I moved to Peoria 18 years ago. We relocated here from Denver, but I’m originally from the Los Angeles suburb of Burbank. We chose Peoria for a pretty ordinary reason: my wife, who I first met while living in Chicago, is from Peoria Heights. With one daughter already, and the desire to have more children, the pull to live closer to family became very real. The choice between my family in southern California and hers here in Peoria was pretty easy: There was no way we could afford life in the insane LA housing market. I was lucky enough to have a job at that time that allowed me to relocate and work remotely, before working remotely was cool. We found a great old house in Peoria’s Uplands neighborhood, 2 years later I hooked on with the City of Peoria’s economic development department and we’ve never looked back.
Our Peoria story is a typical one. My unscientific survey of fellow immigrants divides folks into two camps: moved here to take a job or moved here to be closer to family. Both camps are easy to understand. Our region is blessed with nationally and internationally known companies like Caterpillar, Komatsu, RLI and Maui Jim, companies who will always grab the best talent from every corner of the globe. Talent attraction to our hospitals and universities almost requires relocations since our local educational institutions do not produce enough credentialed professionals to meet the need for MDs and PhDs. For the boomerang immigrant, the pull of family and friends can be strong. Combined with the region’s affordability and quality of life, the pull can be nearly irresistible. With corporate America realizing that remote workers can be effective, we are seeing more and more former Peorians choosing to return home.
But increasingly, we are seeing people move to Peoria just because. Of course, it isn’t “just because.” They find the area in a multitude of ways. Maybe they have friends here, or went to Bradley, or have other business relationships that connect them to Greater Peoria. But would anyone move here because they watched a 45-second video on TikTok? The Peoria Journal Star recently profiled the efforts of Angie Ostaszewski, a local Ameren employee and social media “influencer” who has used TikTok to spread the news about how great and affordable Peoria is. Her account, @angieslistings, has 23,800 followers (and counting). She starts each post about a different house the same way, “My name is Angie, and I’m not a Realtor, but I live in super affordable Peoria, Illinois, and I think you should live here, too.” She usually features a particular house, but also uses her channel to talk about jobs, culture, restaurants, and other great things about living here. Her enthusiasm is infectious, and you can tell in watching just a few of her posts that she really loves Peoria.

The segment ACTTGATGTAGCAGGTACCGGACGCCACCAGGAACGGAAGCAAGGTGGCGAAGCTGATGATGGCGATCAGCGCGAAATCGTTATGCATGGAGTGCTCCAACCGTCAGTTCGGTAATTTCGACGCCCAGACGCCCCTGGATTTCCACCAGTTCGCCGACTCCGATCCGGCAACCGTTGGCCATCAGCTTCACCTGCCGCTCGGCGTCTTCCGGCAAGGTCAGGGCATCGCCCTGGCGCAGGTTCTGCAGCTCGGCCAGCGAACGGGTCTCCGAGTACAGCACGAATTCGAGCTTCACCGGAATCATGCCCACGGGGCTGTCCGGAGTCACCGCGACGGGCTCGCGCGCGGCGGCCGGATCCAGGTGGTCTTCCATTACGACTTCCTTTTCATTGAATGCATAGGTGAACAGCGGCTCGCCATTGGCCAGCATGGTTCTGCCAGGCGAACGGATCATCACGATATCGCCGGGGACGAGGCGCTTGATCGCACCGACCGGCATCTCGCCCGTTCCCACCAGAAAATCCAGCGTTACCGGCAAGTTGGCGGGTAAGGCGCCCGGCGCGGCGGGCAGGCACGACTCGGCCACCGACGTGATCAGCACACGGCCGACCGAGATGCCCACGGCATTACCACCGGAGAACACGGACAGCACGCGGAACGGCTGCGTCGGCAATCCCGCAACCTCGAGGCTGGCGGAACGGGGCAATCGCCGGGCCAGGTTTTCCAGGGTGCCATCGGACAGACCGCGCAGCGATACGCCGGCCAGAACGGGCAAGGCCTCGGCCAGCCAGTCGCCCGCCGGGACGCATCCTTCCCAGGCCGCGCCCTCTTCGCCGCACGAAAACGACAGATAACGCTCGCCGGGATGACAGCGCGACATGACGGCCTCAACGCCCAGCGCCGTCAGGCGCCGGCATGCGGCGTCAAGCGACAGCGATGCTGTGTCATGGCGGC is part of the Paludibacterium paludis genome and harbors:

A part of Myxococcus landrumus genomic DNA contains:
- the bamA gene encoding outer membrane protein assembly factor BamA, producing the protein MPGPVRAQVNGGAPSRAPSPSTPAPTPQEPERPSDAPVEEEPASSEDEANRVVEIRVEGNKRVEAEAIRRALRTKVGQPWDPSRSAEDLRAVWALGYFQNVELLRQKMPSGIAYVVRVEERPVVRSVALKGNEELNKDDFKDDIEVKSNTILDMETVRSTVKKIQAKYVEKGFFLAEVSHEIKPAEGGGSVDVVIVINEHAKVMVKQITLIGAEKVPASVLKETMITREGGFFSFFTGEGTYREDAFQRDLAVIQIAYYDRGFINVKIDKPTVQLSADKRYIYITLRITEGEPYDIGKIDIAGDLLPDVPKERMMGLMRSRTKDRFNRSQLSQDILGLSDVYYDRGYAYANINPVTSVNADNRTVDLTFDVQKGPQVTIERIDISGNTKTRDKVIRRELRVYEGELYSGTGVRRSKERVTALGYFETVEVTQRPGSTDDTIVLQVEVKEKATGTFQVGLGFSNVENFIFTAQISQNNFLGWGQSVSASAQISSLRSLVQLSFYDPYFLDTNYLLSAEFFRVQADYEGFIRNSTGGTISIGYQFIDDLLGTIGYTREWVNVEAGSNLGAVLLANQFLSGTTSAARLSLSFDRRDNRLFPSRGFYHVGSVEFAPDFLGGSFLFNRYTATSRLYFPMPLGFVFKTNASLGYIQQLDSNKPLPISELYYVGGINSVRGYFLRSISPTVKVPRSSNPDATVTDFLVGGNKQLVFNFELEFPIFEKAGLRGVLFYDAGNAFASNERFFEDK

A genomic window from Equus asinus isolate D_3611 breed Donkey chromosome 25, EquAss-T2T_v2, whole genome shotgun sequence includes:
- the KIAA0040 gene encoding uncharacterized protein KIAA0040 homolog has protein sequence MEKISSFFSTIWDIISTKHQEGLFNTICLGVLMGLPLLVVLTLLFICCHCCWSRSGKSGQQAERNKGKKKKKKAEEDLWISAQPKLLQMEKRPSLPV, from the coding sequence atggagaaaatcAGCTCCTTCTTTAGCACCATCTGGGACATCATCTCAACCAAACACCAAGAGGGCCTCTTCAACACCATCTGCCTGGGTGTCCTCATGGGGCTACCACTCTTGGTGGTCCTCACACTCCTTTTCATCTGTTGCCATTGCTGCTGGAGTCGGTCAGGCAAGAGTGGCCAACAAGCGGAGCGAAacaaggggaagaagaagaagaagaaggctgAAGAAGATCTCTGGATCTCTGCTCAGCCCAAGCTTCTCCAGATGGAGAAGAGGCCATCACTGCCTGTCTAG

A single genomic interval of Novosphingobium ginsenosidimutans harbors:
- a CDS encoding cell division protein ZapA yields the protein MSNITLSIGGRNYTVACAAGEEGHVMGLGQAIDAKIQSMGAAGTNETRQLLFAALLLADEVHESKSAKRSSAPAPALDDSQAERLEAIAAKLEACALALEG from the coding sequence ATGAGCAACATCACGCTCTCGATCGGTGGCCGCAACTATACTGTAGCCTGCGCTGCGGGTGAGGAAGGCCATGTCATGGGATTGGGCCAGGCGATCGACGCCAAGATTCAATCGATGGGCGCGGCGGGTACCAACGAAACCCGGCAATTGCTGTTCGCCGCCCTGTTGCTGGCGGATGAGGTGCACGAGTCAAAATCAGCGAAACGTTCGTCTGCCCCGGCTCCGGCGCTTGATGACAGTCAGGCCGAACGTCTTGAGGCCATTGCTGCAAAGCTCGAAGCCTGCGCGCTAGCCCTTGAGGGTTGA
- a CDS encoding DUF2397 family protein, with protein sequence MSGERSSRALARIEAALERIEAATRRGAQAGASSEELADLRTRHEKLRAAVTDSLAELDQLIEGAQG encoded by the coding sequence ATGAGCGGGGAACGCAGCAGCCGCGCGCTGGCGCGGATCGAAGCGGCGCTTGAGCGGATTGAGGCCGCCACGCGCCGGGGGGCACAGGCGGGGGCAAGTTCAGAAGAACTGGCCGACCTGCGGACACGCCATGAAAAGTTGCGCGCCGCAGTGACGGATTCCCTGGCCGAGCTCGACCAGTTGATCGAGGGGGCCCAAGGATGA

To date, over 20 people have moved to the area due to Angie’s TikTok posts. That might seem too incredible to believe, but it is absolutely true. A few weeks ago, the Peoria Area Chamber of Commerce and GPEDC helped Angie sponsor a “Welcome to Peoria” party for the people who have moved to the area, either because of Angie’s influence or otherwise. (Pictures of the event below). Over 40 people showed up at some point during the evening. I had a chance to speak with one couple who moved here from Salt Lake City. Both started working as full-time remote employees during COVID and decided that the high cost of living in Salt Lake City just was not worth it. They stumbled across Angie’s TikTok and made the leap to simply pick up and move here. They are currently renovating a century’s old home in Peoria’s West Bluff and are loving their new life here.
We do not need everyone to start their own TikTok pages to promote our region, but we all do have a role we can play. Do you have friends or family who live outside the area who complain about long commute times or a high cost of living? Suggest to them that they think about what life might look like if they moved here. Do you have colleagues in other parts of your company who are now remote workers? Invite them to join you here. How can you use your social media channel of choice to share what you love about our community? It can be as simple as sharing others’ posts about Greater Peoria (you can start by making sure you are following the social media accounts of GPEDC and other civic boosters like Discover Peoria, local chambers and local governments). When you see someone complaining about the area, take the opportunity to give a positive spin on things. The truth is, people are watching. Everyone is an influencer of some degree, even if you don’t have 23,000+ followers like Angie. You love living here, and you can introduce others to the same great life.